Skip to comments.Christophobia Down Under
Posted on 09/24/2017 5:54:02 AM PDT by Kaslin
Yes, Virginia, there is an anti-Christian bias in the land.
At least in the Land Down Under.
Wednesdays Daily Telegraph headline reads, Big W Removes Christmas References from Festive Tree Products. Yes, a major Aussie retail outlet has removed all instances of the word Christmas when referring to . . . Christmas trees.
Instead, shoppers encounter labels like Grand Pine Tree and White Forest Tree.
Is this a war on a particular day? I guess. The fear of offending or, apparently, mildly discomforting non-Christians has led many governments and businesses and organizations to downplay the whole Christmas tradition.
When I was young, Charlie Brown worried, in A Charlie Brown Christmas, that the holiday had become too commercial. But the extent, today, to which commercialization has gone must take modish Lucys breath away.
But, to be precise, what we are witnessing is something broader: an exclusionary suppression not so much of one holiday but of a particular concept, Christ, which derives from the Greek for Messiah in plain English: Savior.
No wonder why Christians have celebrated Christmas for a very long time.
And perhaps why some anti-Christians take every opportunity to marginalize even barely religious concepts like the Christmas tree.
The term relevant here may be Christophobia, which RationalWiki defines as the irrational fear or hatred of Christianity or Christians.
And opportunistic. Christians are taught to turn the other cheek upon attack. And though political Christian advocacy can be anything but martyr-acceptant and cheek-offering, the pacifistic meme at the heart of the Gospels makes Christians marks for this advanced snubbing.
That is, Christian teaching allows the anti-religious to attack Christians without much blowback.
For some reason, secularists tend to be less enthusiastic about taking a similar tack against Muslims.
But thats not the only double standard at play here, a sort of beam-in-my-eye/mote-in-others. I dont know about you, but too often I catch the critics most exercised about religious folks denial of reality as themselves in denial of obvious reality.
Take the secularists at the above-quoted RationalWiki. They downplay the extent of trendy christophobic commentary and action, using phrases like persecution complex and passing familiarity with reality. People who most use the word christophobia, says RationalWiki, seem to overlap with the people who claim theres a liberal bias in the media.
Funny, I suppose to witness proudly rational people engage, however lightly, in denial of social reality. Did secularists not watch the coverage of the 2016 elections? Apparently these Doubting Thomases do not accept the evidence of Donna Brazilles CNN leaks and the Podesta email dump as indicative of any bias.
I see it as evidence that demands a verdict.
Less funny, to witness businesses distance themselves from the obvious cultural reality of Christmas trees, which Katherine Timpf at National Review dubs not only insanely idiotic but in defiance of the concise use of precise words.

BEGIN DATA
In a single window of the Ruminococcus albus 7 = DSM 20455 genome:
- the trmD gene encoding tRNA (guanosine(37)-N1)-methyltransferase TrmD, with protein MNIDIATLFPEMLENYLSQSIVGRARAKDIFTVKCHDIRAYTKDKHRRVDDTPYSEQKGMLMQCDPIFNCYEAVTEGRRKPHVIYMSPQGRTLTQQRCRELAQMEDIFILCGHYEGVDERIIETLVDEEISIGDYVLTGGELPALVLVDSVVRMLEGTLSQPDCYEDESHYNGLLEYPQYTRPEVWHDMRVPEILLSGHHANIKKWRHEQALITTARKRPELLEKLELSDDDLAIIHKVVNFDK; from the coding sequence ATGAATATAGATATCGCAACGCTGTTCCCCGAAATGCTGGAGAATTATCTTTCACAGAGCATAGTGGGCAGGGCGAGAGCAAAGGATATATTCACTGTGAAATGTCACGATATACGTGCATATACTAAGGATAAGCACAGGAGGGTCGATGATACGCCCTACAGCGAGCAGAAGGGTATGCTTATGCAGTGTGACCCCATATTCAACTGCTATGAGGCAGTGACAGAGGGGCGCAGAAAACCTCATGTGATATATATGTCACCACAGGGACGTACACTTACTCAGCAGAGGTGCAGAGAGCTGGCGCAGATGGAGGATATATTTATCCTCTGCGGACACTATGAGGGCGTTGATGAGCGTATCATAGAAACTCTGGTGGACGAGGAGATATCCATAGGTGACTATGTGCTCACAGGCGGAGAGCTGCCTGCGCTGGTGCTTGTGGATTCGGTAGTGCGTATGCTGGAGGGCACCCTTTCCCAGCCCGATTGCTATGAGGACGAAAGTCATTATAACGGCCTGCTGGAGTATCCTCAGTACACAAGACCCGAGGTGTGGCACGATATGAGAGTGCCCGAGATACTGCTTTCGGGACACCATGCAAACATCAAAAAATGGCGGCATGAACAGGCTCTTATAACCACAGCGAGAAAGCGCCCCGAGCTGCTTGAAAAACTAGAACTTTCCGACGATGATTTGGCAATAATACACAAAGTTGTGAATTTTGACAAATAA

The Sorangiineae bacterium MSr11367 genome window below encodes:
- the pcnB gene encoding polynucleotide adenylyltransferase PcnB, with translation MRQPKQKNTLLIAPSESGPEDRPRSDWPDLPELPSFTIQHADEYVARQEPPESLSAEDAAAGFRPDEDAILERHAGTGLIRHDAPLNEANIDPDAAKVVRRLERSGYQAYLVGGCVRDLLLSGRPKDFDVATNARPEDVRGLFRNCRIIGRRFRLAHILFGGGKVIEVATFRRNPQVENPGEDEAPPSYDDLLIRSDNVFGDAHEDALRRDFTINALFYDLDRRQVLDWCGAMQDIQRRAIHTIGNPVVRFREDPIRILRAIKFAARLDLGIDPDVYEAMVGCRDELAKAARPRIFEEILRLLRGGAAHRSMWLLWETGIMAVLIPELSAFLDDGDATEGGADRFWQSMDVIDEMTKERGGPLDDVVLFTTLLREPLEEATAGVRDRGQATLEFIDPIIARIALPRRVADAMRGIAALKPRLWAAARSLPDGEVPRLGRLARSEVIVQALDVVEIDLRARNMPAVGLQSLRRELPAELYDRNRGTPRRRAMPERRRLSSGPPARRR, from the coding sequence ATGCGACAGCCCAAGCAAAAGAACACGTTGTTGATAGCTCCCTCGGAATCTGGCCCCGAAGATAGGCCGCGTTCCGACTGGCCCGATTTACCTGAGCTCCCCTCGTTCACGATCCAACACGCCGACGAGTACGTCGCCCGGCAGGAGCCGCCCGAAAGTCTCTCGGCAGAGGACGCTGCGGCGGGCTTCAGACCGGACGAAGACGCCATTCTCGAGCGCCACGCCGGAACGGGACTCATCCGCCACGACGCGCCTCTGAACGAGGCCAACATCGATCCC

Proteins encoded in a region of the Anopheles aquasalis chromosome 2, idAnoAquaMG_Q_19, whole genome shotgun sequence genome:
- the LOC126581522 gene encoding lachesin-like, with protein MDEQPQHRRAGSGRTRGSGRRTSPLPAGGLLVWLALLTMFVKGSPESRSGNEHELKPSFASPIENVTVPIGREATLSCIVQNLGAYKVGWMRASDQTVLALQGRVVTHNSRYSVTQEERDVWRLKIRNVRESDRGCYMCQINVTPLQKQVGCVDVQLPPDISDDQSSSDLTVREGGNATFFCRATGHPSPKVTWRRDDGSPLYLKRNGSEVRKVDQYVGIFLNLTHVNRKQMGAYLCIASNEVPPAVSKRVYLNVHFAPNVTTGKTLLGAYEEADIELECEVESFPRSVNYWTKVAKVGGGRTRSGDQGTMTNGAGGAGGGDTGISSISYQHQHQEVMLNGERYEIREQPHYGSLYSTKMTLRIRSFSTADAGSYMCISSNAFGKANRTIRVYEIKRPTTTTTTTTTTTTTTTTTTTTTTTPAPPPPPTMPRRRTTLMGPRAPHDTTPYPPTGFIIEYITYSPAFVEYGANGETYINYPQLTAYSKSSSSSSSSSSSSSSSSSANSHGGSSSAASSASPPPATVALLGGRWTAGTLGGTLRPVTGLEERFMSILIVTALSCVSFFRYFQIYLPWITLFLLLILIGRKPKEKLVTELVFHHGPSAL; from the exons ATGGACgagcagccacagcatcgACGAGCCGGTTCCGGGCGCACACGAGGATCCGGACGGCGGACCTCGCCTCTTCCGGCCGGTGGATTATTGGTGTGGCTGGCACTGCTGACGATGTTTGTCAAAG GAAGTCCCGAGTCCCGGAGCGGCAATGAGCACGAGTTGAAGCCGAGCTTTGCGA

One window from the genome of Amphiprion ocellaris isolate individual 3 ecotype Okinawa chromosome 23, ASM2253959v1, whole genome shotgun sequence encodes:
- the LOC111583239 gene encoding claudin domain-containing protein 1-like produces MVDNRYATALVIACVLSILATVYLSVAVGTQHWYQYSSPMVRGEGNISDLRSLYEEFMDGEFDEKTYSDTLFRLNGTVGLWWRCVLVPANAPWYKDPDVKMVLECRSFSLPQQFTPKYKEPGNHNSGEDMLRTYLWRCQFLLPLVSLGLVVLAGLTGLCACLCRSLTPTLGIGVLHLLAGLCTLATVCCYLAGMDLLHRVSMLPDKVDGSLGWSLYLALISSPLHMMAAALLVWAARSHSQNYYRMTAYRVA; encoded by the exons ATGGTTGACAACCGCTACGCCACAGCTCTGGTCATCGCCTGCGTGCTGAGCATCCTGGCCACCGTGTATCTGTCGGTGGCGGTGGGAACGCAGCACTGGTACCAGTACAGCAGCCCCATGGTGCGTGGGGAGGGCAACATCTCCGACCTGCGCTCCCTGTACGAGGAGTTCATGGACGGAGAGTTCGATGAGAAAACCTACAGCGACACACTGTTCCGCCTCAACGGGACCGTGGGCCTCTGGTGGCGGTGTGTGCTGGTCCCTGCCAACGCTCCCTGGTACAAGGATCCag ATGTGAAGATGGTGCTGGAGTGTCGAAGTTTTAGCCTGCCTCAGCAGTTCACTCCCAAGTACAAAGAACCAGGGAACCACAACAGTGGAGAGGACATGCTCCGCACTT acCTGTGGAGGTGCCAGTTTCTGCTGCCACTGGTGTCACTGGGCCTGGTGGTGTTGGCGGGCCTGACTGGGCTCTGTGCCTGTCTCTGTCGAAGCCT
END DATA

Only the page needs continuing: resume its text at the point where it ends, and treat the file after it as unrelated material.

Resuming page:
To talk about a pine tree that is covered in ornaments and lights that people put up in their homes in the wintertime, Ms. Timpf rightly argues, the other person would say, um, you mean a Christmas tree? and look at me like I must be high.
High on silliness, really. Christmas-o-phobia itself is idiotic.
Other apt, precise words come to mind for this goofy culture war:
What I wish for this holiday season? A return to common sense.
Me and my family lived in Sydney for about six months in 1984. Around Christmas time, there was a group of young men who called themselves “Santabusters”. They would go into shopping malls in the area and go up to kids waiting to see Father Christmas (Aussie/Brit term for Santa Claus) and tell them that there is no such thing as Father Christmas/Santa Claus. You can imagine a number of kids were upset to the point of tears and many parents were made very angry at the behaviour of these young men spoiling things for the kids.
In an interview, the leader of “Santabusters” simply said he thought that Father Christmas/Santa Claus had nothing to do with Australia and was basically an old holdover from England that should be done away with entirely. Reading about how upset those kids were over these young men’s antics and also that guy’s comments, I often think of how all of that was an early introduction for me about how very insensitive the left really genuinely are (start of the long road from hating Ronald Reagan big time back then to realizing years later what a young idiot I was for doing so).
Sad day for the Aussies.
Love Christmas? Stay away from that store. I would.
“If anyone is ashamed of me and my message, the Son of Man will be ashamed of that person when he returns in his glory and in the glory of the Father and the holy angels.”
If they dont sell Christmas Trees at the store I guess you cant buy a Christmas Tree at that store.
I can not for the life me think of any use for a White Forest Tree.
Since I want to do my Christmas Gift shopping at the same time I buy my Christmas Tree I guess I will be spending my Christmas Gift budget at some store that sells Christmas Trees.
I think that the something along the lines of the above would be an enlightening letter to the management of Big W.
Scroo the trees and Santa Claus. We put a nativity scene on a table and put presents around that.
If they just call it a “tree” or a “holiday tree,” it is clearly a Ramadan Tree.
It is like when they say, “happy holiday.” I just reply that I am not a Muslim.
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